What to expect when you’re not expecting III: Not great news

So you might have read my piece, and/or Kim’s piece about our adventures through infertility. It’s been a hard road. And we had just started the next chapter which was a cycle of IVF.

IVF isn’t easy. It’s especially not easy on the woman. The process involves self-administered injections every night to stimulate egg growth, then after a few days self-administered injections every morning too to stop ovulation. What do I have to do? Jack shit. I prepped the injections, held Kim’s hand. High-fived her every time she did it, but really I get the easy side.

Kim was told she had a high egg reserve (good news!) so she was given a low dosage of the stimulant. This is because it’s a really bad thing to have too much. Really bad. So you always err on the side of caution. She says that the injections are actually OK and she’s got really good at them (the cafe we had to prep the syringe in one morning may not want us back but oh well) so that’s some comfort. In fact she said it’s probably been harder on me to watch her do it than it is for her to do it which is nice of her to say but I still don’t feel that way.

You’re also dealing with the mental side which is weird. Because on the one hand you’ve had 3 years of disappointment so you’re a bit cynical about the whole exercise, but on the other you’ve now got science on your side so you’re more hopeful than you have been. But also you don’t want to get ahead of yourself. That’s why the clinic offers counseling, to help you. What a mental rollercoaster.

So after a number of days of Kim stimulating eggs we went in for a scan to check her follicle growth – this is where the eggs come from for those keen to learn – and she was on par. They were expecting more than what they saw because of her high egg reserve so increased the dosage of the stimulant. The plan was for Kim to take the higher dosage for a few days, then we’d have another scan, hopefully see lots of follicles, then a couple of days after that it would be the ‘trigger shot’. That’s the injection that instructs Kim’s body to prep the eggs for collection. Then Kim would have to go through what looks like a really stink process of having the eggs collected. I won’t go into the details but I’ve been referring to it as the “smear that doesn’t quit”. We’ve spoken to a few people and they say it’s not actually that bad at all.

So that brings us to today. We’ve just come back from the clinic. Kim had her follow-up scan to check for follicle growth and it wasn’t great. There were only two that could be expected to be collected and that massively reduces your chances of success. Because you need those to a) survive collection, b) get successfully fertilised, c) grow into what’s called ‘blastocysts’ and then d) successfully implant. At each stage you can expect numbers to decrease. So starting with two isn’t ideal. Our normal doctor wasn’t there so we were seeing a replacement. He was super nice and compassionate. He said that it wasn’t great and that his recommendation was that we abandon this round.

Not the news we wanted to hear.

I had a mixture of emotions rush through me. I wonder if this is similar to how Kim felt on the clomiphene?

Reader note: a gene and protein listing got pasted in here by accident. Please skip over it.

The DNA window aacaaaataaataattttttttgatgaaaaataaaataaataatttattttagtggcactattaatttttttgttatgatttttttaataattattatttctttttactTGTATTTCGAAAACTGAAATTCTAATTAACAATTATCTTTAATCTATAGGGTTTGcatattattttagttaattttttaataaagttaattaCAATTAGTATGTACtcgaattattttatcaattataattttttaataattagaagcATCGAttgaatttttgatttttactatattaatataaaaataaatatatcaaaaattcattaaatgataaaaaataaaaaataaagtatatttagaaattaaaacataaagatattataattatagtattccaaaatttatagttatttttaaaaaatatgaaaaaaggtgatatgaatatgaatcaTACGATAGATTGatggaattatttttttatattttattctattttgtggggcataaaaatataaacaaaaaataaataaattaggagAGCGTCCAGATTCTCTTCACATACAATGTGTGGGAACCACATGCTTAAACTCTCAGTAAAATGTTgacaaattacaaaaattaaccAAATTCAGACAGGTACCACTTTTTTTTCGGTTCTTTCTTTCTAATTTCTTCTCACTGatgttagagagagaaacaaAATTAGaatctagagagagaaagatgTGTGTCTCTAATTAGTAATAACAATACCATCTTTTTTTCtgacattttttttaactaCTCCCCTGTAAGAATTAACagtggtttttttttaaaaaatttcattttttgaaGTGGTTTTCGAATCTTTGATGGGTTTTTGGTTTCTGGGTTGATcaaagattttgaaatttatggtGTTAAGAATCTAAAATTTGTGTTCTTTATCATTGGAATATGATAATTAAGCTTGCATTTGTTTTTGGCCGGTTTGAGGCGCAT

Disappointment. Sadness. Anger. Disappointment. Sadness. Anger. Could we have done something more? Is it the clinic’s fault? Is it anyone’s fault? Can I punch something? This is sad. Oh Jesus Kim. Is she ok? She looks like she’s holding herself together. Fuck this. There was a haze of talking to other people about next steps and even though it was less than two hours ago I’m not sure my recollection is clear.

We’ve taken the day off work.

There have been tears. It’s shit. But it’s also not the end of the road. Because we’ve found out at a relatively early stage it’s not a completely busted round in that the whole thing hasn’t been paid for yet. So it’s not the world’s most expensive failed coin-toss. It’s a partial one. It also feels awful talking about my prospective future-children in terms of dollars and cents but that’s a reality.

Our doctor rang us. He was very sympathetic. He called it a speed bump, not a road block. We talked about the next steps. There’s no fucking around. You want certainty. You want to control something. Because to this point you haven’t been able to control anything (Kim actually said that she, in a weird way, enjoys the injection part because it’s us taking charge of something in this fucked up process).

We’re going to try again. We have to try again. We have to wait about 7 weeks to do it. But once again Kim will stroll into the clinic with the same amazing bravado she displayed last time. We’ll pick up the pharmacy’s worth of needles and drugs and pills and she’ll staunchly self-administer. She’ll do it all without complaining because she’s been amazing. Is amazing. And we’ll hope for the best again. Because without hope Pandora’s Box is just a shitty nest of vipers.

We’re ok. We’re not distraught. We’re really disappointed. But we’re ok. There’s no-one to blame. This is just how it goes. This is life.

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3 Comments

  1. Hang in there team. Your struggle maybe lasting, but it is not everlasting.

  2. The same happened to me our first IVF round. I was on a high dosage of drugs and after the first check up scan was told that I wasn’t responding well and we’d cancel the cycle. That was one of the hardest days. We’ve since tried two more round on a low dose cycle and I managed to only retrieve 1 and 2 eggs, all fertilized, but none stuck. We’re now on a break from treatments, and just trying to enjoy life. It’s a rough and sometimes shitty ride, but know you’re not alone. I wish you both the best of luck on your journey!

  3. Pingback: The Ruminator – What to expect when you’re not expecting IV: the waiting game

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